The first edit by a newly created user account are the next most likely after anon edits to draw suspicion, so immediately jumping boldly into major rewrites of controversial articles is not recommended.

Since edits may be reverted for simple technical reasons like improper Wiki formating, it's best to get one's feet wet gradually and uncontroversially.

Quite possibly the article on your home town, or where you went to school, or your hobby, etc can stand a bit of improvement. Or if you have some ability at spelling and grammar, poke around at Wikipedia's "Recent changes"

http://en.wikipedia.org/wiki/Special:RecentChanges

and you'll probably quickly find some articles where your skills will be helpful.

4) Site your sources when information is not universally known or agreed upon. This last involves a bit more technical difficulty, but is well worth the effort for those who wish to eventually edit about "controversial" topics:

http://en.wikipedia.org/wiki/Wikipedia:Citing_sources

The amount of material on Wikipedia citing verifiable sources has certainly improved significantly in recent years.

There are some useful easy tools for helping this trend along. For example, when an article has an assertion you consider dubious that is not specifically cited or referenced, add the tag "{{fact}}", which produces a tag in the text "Citation needed". If, after time is given for reply, no citation for the dubious statment is offered, the article may be safely edited to remove the dubious statement.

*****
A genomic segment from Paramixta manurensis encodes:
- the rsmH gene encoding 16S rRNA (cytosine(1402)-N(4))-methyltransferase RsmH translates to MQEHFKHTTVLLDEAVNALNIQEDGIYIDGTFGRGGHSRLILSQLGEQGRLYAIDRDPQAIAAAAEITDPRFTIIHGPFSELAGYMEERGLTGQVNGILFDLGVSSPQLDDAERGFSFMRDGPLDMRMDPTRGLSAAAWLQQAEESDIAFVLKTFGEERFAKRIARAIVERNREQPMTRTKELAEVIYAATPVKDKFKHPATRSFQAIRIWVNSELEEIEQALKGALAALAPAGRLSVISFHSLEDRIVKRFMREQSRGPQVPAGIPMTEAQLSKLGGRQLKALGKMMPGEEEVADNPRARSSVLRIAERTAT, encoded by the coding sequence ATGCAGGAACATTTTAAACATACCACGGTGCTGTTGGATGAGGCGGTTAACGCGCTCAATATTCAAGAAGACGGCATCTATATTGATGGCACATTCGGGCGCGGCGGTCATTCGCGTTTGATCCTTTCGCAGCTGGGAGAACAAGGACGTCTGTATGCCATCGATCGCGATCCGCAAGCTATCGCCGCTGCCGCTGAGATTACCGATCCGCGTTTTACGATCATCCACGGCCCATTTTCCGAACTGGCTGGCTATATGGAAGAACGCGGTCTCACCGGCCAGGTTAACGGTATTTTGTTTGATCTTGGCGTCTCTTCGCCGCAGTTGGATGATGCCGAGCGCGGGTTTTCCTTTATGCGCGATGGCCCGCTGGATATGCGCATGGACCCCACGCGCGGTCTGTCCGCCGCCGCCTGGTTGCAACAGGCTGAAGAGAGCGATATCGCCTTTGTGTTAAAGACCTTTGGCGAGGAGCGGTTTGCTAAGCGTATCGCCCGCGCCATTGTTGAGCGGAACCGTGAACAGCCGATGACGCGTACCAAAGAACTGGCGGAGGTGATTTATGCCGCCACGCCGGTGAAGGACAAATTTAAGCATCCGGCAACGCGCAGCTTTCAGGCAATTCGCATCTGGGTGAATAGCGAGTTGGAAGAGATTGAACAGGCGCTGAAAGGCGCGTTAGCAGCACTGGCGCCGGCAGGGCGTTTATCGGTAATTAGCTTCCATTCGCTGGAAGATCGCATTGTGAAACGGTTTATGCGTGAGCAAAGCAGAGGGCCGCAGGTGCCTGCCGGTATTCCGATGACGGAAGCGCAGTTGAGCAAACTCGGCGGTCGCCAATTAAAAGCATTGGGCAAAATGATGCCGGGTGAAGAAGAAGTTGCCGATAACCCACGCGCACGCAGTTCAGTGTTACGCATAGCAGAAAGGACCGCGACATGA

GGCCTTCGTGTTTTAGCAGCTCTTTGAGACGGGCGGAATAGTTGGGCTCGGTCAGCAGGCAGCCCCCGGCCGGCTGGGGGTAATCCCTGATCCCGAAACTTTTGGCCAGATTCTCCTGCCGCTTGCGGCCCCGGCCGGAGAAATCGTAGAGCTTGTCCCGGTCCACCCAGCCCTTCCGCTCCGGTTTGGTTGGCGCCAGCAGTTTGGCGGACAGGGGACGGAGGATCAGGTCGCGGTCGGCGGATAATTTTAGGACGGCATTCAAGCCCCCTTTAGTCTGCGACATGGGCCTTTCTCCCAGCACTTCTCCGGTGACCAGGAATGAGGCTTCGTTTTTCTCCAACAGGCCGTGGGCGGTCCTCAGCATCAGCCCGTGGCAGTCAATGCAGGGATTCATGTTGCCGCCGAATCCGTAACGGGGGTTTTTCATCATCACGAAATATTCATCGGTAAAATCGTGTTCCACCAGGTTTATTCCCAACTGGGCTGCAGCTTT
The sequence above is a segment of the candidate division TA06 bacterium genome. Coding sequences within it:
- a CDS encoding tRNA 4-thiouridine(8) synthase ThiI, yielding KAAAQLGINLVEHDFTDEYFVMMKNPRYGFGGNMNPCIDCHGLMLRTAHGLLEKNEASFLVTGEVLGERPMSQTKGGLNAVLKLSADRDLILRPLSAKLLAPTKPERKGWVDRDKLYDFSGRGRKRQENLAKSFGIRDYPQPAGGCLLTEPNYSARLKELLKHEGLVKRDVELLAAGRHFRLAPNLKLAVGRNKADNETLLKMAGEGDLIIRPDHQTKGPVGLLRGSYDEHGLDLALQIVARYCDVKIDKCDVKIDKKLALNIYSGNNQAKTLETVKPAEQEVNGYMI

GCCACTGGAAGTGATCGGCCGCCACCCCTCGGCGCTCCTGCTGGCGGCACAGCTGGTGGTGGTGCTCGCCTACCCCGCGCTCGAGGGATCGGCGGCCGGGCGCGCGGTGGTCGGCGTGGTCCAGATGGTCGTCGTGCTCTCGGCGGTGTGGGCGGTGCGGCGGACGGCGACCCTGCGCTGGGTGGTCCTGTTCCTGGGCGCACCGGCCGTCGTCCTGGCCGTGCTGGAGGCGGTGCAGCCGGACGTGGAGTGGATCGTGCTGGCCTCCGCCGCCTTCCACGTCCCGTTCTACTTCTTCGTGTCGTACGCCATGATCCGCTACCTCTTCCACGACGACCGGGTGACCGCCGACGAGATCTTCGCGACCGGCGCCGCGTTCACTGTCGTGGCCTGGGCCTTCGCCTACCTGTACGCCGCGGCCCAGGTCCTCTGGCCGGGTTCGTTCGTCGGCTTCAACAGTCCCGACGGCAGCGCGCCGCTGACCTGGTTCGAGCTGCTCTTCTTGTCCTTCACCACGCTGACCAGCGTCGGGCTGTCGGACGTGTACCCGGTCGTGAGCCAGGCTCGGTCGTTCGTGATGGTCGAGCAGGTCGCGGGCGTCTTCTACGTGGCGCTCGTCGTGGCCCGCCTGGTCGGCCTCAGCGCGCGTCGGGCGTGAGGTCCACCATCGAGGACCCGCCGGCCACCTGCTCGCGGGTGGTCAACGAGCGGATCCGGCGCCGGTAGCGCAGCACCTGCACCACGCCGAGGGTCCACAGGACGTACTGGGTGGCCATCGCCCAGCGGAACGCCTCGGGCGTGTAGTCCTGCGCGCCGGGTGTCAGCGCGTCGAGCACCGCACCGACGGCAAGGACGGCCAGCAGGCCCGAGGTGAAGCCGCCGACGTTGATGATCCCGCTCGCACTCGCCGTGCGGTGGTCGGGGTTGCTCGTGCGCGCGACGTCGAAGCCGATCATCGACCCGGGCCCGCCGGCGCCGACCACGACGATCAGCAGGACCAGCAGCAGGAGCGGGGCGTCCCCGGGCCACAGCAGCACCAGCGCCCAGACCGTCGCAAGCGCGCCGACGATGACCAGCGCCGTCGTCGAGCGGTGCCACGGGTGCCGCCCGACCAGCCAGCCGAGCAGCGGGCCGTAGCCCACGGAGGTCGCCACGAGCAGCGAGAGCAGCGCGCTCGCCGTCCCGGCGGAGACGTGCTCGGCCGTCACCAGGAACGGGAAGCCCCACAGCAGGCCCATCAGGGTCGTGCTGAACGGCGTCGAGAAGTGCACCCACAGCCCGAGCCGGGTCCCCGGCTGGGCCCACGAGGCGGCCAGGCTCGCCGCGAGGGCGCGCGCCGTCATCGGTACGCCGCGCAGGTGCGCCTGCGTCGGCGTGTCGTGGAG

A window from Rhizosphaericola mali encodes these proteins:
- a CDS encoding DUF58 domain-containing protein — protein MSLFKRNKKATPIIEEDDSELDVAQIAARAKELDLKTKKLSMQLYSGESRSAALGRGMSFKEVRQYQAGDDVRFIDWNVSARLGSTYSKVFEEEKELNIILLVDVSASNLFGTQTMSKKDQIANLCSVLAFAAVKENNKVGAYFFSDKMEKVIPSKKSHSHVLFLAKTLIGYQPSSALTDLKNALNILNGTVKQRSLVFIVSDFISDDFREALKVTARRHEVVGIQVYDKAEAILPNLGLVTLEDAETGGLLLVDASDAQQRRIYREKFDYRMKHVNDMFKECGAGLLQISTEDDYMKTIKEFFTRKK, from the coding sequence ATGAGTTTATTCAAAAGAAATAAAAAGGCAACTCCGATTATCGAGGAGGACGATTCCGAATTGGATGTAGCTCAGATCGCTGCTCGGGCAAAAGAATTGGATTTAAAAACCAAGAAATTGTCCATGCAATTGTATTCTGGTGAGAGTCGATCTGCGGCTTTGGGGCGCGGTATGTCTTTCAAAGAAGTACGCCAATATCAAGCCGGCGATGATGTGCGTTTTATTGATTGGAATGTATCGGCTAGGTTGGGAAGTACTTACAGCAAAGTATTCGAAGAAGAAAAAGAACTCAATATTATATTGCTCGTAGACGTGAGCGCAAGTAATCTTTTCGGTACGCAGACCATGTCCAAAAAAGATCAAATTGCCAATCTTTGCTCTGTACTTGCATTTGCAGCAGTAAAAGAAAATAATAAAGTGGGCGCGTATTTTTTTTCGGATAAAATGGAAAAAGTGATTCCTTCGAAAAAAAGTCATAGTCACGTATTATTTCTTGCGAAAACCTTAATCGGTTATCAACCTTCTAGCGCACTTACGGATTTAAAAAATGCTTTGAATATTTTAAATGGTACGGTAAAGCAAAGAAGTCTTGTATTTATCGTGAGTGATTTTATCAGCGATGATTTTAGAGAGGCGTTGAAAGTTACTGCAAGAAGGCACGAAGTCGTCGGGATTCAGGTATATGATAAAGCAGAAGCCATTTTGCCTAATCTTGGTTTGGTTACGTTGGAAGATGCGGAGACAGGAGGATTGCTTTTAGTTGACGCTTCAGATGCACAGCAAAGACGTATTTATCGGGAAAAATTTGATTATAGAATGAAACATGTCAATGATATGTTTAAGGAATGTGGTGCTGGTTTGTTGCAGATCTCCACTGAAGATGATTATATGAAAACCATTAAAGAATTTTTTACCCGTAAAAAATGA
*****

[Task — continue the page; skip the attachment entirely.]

http://en.wikipedia.org/wiki/Template:Citation_needed

Similarly, vague statements like "experts agree that" can be tagged {{who}}, a request to name specific names.

http://en.wikipedia.org/wiki/Template:Who

More later if there is interest.

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Some tips on improving Wikipedia:

For those interested in improving Wikipedia, I have some suggestions. (Note: These are of course just my own opinions, from the perspective of one long term experienced Wikipedia editor; I in no way am speaking for Wikipedia.)

1)Log in. Anon editing without logging in is allowed, but editors who haven't logged in have the lowest standing in Wikipedia, and such anon edits are automatically the most suspect -- some regulars will tend to assume anon edits are probably just something silly by some random junior highschooler (many such edits are), and are apt to be reverted. One need not give a legal name; pick any nickname or whatever if you wish for your user name.

http://en.wikipedia.org/wiki/Help:Logging_in

2) Spend a bit of time familiarizing yourself with Wikipedia policies and practices.

http://en.wikipedia.org/wiki/Wikipedia:Introduction

http://en.wikipedia.org/wiki/Wikipedia:FAQ

http://en.wikipedia.org/wiki/Wikipedia:Five_pillars

http://en.wikipedia.org/wiki/Wikipedia:How_to_edit_a_page